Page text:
Protecting our soil and food from mercury contamination
Sep 25 2020 Read 1772 Times
One size does not fit all when it comes to using biochar for soil remediation, according to researchers who used the Canadian Light Source (CLS) at the University of Saskatchewan.
Mercury is used in a variety of industries, including textile manufacturing and gold and silver mining. When released into the environment, this highly toxic element causes widespread contamination of soil. As mercury enters rivers, lakes and oceans, it is converted to methylmercury, a neurotoxin that moves into the food chain through fish and seafood, posing a serious risk to human health.
Conventional methods of remediating mercury-contaminated soil – such as adding activated carbon – can be quite expensive to apply on a large scale. However, recent research has found that biochar, a charcoal produced by superheating agriculture or forestry waste in the absence of oxygen, holds promise as a low cost, “green” alternative.
Most studies to date have focused on biochar’s ability to control the release of mercury and production of methylmercury from waterlogged soils. A team of researchers from the University of Waterloo recently set out to determine how effective biochar is at amending soils that see frequent drying and rewetting, such as floodplains.
PhD student Alana Wang and colleagues added two types of biochars – sulfurized wood and anaerobic digestate – to soil samples drawn from floodplains along Virginia’s South River. A chemical plant in Waynseboro, Virginia disposed of mercury waste in that river from 1929 to 1950.
Each soil sample was subjected to 10 cycles of wetting with river water and drying with repeated testing throughout. The research team was surprised to find that, early on in the study, the biochar-amended soil actually released higher levels of mercury.
“Our previous studies demonstrated that the addition of sulfurized hardwood biochar was very effective for removing mercury from aqueous solution under both stagnant and saturated-flowing conditions,” said Dr. Carol Ptacek, a member of the research team. As the wetting and drying cycles continued though, the biochar-treated soil released less mercury and had lower concentrations of methylmercury – more in keeping with what they had expected to find, based on other studies.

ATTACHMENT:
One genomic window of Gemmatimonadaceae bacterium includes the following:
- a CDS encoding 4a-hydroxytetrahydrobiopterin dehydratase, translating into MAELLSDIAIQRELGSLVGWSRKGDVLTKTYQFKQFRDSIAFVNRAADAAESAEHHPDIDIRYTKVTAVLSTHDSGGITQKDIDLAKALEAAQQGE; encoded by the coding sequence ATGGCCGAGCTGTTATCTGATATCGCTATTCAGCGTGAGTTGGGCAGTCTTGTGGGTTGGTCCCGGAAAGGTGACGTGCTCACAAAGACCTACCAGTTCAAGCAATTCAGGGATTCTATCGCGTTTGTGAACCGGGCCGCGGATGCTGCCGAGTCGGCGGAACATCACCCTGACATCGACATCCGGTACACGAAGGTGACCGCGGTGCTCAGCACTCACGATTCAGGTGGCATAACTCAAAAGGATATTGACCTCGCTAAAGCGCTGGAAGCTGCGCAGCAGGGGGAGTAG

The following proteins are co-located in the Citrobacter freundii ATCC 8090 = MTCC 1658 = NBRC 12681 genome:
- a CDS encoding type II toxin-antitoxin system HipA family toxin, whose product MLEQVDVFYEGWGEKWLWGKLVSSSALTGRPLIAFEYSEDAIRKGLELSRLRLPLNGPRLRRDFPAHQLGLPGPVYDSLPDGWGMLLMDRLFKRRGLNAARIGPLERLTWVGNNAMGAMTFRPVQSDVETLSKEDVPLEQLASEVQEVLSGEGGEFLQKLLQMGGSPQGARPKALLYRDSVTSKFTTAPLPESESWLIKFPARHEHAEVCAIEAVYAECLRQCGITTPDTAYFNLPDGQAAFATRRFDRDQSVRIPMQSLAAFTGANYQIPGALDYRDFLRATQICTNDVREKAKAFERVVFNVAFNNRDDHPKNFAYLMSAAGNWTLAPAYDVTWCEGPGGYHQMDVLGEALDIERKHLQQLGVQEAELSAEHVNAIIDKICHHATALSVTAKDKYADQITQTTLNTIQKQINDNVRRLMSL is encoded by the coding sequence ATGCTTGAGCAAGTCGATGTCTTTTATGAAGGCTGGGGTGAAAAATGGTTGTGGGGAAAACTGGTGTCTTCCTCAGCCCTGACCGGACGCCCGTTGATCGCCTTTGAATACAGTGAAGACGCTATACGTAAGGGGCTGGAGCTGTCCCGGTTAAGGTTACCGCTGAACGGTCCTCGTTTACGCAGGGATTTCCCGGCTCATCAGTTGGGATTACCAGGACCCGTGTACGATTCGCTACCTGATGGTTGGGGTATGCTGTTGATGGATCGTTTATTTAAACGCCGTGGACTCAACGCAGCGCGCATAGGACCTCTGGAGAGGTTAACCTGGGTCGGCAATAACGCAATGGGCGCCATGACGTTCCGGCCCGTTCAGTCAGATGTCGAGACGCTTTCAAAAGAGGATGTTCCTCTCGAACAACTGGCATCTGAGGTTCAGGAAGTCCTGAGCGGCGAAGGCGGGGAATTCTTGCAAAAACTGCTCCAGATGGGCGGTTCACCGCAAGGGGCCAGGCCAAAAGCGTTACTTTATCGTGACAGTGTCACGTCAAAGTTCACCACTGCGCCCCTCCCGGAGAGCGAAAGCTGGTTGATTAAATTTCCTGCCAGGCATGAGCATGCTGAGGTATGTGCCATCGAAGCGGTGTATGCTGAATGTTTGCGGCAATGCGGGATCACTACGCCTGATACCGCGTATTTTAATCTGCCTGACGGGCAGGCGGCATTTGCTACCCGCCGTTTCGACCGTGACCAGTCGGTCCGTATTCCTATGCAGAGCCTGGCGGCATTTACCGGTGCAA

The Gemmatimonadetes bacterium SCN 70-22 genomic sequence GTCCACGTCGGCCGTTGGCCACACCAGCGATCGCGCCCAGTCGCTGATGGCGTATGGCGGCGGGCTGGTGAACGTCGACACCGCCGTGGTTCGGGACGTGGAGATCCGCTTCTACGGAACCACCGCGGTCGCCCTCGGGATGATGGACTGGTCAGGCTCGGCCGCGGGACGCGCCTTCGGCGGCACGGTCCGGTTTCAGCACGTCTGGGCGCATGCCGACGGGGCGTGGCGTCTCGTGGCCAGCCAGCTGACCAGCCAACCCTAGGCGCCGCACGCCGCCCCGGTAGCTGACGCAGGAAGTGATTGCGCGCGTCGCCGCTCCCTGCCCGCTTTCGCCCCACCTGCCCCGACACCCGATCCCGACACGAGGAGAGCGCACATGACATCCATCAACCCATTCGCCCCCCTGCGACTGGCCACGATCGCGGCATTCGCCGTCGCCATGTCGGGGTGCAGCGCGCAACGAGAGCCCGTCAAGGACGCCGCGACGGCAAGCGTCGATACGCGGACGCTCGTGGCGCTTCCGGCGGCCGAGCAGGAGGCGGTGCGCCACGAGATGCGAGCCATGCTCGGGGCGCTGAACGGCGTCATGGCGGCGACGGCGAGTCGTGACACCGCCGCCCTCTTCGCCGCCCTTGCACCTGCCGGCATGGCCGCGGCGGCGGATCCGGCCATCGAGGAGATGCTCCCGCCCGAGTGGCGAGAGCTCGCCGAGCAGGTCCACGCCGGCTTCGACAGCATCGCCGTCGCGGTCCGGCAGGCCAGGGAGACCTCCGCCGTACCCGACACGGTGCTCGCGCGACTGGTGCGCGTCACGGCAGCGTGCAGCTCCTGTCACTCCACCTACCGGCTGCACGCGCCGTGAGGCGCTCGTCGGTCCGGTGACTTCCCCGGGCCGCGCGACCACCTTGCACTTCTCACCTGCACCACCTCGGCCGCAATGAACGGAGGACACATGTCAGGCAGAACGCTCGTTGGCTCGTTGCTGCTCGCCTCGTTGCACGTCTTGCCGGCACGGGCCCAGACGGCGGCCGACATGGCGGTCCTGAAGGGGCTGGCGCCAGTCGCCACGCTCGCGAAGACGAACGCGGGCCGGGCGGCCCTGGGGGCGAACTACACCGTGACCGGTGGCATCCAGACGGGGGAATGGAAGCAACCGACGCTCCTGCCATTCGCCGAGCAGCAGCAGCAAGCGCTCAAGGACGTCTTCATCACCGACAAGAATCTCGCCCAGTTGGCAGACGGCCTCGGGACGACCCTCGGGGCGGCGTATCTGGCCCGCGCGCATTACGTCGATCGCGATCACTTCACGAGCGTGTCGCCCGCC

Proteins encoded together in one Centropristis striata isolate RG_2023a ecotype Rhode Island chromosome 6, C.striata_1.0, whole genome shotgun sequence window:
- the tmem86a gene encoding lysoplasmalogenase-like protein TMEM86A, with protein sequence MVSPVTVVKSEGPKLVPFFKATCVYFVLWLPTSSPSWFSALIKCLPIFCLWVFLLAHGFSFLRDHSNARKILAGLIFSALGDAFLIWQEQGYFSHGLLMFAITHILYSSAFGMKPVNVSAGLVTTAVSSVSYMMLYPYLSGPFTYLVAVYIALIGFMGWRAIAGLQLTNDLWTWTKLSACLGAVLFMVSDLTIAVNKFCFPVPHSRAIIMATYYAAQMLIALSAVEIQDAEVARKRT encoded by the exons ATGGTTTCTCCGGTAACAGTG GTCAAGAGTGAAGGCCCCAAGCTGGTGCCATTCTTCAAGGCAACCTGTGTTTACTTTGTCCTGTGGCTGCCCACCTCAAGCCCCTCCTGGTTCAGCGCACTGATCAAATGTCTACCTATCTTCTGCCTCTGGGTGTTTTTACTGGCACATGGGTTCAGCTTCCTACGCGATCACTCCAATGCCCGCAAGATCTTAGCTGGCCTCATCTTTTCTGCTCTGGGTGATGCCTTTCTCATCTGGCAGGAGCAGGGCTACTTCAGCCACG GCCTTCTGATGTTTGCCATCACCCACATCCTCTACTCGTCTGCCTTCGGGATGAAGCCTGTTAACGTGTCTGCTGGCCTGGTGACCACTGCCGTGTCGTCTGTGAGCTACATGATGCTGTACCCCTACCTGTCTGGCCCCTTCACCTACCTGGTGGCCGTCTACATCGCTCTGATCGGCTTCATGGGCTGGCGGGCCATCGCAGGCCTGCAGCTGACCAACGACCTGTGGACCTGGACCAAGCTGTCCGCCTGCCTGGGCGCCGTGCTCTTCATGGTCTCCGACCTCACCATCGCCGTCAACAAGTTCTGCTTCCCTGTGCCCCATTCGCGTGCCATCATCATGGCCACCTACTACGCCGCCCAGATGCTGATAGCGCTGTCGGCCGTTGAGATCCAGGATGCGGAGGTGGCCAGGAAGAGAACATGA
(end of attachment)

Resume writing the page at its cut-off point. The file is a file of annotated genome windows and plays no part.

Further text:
Wang and Ptacek believe the higher levels of mercury and methylmercury they initially observed were a result of the soil being dried before the start of the experiment – similar to what might occur after a lengthy drought.
The researchers used the SXRMB beamline at the CLS to analyze sulfur in the solid materials they collected during their research. The synchrotron enabled the team to detect changes in the sulfur chemistry, which suggests sulfurized biochar is prone to oxidization after repeated wetting and drying. These chemical changes have the potential to cause other environmental problems such as turning the water acidic. “The results of the sulfur analyses at the CLS provided important information on how drying and wetting affected sulfur chemistry in the amended systems,” said Wang.
“Our group’s work benefited tremendously from the application of a variety of synchrotron techniques,” added Ptacek.
The team concluded that repeated drying and wetting can affect the ability of biochars to stabilize mercury in soil and published their findings in Chemosphere. “We found out that soil remediation does not have a one-size fits all solution,” said Wang.
It turns out that remediation projects likely need customized materials to add to the soil, based on the specific soil characteristics and conditions in a given area. “Some materials may work under certain conditions, but they might not work under all conditions. When developing plans for field-scale projects, simply focusing on what material to use may not be enough. Environmental conditions and how materials respond to different environmental conditions may also be important,” added Wang.
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